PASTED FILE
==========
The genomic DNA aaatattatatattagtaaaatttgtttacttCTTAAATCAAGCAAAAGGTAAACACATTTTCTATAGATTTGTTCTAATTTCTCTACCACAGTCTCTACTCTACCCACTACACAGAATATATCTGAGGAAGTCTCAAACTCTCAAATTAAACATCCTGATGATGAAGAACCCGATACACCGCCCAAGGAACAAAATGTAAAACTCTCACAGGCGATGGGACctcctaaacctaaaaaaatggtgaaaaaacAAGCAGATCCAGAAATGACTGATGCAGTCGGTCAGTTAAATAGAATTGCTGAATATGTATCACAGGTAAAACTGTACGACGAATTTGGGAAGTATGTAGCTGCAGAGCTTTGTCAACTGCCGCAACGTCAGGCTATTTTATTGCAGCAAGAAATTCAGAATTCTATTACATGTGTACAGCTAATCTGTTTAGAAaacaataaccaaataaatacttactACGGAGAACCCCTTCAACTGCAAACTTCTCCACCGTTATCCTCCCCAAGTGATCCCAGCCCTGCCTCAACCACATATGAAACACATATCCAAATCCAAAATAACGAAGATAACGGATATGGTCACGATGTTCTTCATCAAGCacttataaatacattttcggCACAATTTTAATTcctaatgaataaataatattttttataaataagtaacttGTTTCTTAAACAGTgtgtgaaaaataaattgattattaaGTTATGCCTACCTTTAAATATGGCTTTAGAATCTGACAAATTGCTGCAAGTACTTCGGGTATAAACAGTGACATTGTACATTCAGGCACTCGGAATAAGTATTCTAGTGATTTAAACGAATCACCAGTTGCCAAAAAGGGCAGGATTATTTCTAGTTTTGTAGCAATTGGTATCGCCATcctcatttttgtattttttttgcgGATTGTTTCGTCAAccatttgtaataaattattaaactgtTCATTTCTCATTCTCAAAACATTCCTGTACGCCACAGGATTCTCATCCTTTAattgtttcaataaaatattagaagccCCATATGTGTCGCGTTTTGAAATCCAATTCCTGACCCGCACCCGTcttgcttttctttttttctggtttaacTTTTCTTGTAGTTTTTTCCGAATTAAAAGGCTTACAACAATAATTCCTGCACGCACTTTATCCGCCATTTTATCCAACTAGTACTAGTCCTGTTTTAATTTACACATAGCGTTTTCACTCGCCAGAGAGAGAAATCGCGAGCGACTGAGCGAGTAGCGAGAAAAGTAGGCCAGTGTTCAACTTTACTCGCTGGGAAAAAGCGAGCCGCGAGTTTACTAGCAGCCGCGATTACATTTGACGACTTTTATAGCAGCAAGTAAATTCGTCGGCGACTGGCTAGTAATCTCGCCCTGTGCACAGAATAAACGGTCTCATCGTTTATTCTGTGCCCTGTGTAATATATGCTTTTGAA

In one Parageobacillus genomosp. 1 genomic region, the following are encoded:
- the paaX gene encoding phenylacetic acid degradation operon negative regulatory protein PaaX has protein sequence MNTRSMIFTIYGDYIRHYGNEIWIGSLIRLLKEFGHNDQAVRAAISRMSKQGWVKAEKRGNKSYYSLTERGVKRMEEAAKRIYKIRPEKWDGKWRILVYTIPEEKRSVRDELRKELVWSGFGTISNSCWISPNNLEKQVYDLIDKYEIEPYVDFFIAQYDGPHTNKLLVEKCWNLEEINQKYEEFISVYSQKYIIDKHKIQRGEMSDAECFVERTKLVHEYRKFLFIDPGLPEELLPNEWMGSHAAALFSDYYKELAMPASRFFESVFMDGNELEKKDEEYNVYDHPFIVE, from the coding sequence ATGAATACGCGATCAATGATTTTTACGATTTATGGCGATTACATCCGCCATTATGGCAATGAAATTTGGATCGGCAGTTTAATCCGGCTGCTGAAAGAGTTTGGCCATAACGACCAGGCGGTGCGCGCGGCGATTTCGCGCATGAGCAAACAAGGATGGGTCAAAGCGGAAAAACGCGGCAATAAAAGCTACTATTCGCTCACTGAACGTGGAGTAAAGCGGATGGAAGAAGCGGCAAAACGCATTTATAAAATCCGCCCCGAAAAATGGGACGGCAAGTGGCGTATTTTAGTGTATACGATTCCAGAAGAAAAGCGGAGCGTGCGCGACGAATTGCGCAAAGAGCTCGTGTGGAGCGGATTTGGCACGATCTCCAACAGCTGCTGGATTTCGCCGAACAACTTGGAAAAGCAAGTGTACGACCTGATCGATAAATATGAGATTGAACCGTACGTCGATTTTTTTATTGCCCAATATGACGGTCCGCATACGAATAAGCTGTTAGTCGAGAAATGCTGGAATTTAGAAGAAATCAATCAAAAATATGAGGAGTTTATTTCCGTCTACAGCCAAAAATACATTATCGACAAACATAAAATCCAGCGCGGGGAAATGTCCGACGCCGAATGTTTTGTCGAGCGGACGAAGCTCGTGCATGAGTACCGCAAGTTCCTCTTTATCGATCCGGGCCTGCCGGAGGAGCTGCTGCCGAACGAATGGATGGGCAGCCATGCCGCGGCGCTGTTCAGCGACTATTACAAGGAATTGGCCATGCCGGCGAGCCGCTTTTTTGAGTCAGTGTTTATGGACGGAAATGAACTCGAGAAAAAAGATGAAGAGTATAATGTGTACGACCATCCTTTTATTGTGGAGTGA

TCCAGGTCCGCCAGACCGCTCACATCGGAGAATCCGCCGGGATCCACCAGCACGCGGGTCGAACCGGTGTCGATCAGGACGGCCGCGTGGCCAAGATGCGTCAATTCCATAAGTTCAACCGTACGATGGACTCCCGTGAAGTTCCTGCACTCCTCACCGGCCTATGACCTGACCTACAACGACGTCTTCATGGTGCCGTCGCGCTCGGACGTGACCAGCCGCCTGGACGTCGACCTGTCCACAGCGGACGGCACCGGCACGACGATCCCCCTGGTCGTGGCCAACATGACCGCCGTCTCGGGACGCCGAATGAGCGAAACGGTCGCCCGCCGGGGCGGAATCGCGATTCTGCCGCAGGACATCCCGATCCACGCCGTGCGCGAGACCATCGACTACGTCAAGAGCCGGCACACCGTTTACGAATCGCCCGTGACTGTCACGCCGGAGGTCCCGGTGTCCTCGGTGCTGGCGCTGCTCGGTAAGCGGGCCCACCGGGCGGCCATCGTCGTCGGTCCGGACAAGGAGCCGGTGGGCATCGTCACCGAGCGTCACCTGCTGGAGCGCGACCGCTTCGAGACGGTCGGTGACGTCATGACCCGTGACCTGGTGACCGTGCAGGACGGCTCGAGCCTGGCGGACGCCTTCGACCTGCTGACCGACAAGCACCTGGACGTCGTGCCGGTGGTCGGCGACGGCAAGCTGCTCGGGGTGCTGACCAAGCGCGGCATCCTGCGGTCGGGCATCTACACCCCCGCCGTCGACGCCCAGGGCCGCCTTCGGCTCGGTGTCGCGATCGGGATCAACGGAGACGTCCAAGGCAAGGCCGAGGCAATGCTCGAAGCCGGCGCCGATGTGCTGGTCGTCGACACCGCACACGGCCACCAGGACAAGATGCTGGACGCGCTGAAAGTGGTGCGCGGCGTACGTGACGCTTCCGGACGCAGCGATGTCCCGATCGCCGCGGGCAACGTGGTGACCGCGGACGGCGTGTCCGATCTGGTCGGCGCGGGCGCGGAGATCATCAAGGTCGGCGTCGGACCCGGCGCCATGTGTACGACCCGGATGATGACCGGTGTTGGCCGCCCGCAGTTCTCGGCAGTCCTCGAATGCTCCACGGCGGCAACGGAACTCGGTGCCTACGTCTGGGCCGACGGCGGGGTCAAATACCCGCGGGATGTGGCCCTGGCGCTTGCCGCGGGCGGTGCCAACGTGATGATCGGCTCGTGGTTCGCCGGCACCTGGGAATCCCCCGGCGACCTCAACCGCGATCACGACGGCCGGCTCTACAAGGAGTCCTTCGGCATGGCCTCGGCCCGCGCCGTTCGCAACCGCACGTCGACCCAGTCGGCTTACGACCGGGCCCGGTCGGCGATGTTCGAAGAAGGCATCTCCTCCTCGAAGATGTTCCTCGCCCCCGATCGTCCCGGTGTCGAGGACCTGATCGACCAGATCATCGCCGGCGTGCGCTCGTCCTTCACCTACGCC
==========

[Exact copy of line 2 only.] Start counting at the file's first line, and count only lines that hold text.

In one Parageobacillus genomosp. 1 genomic region, the following are encoded: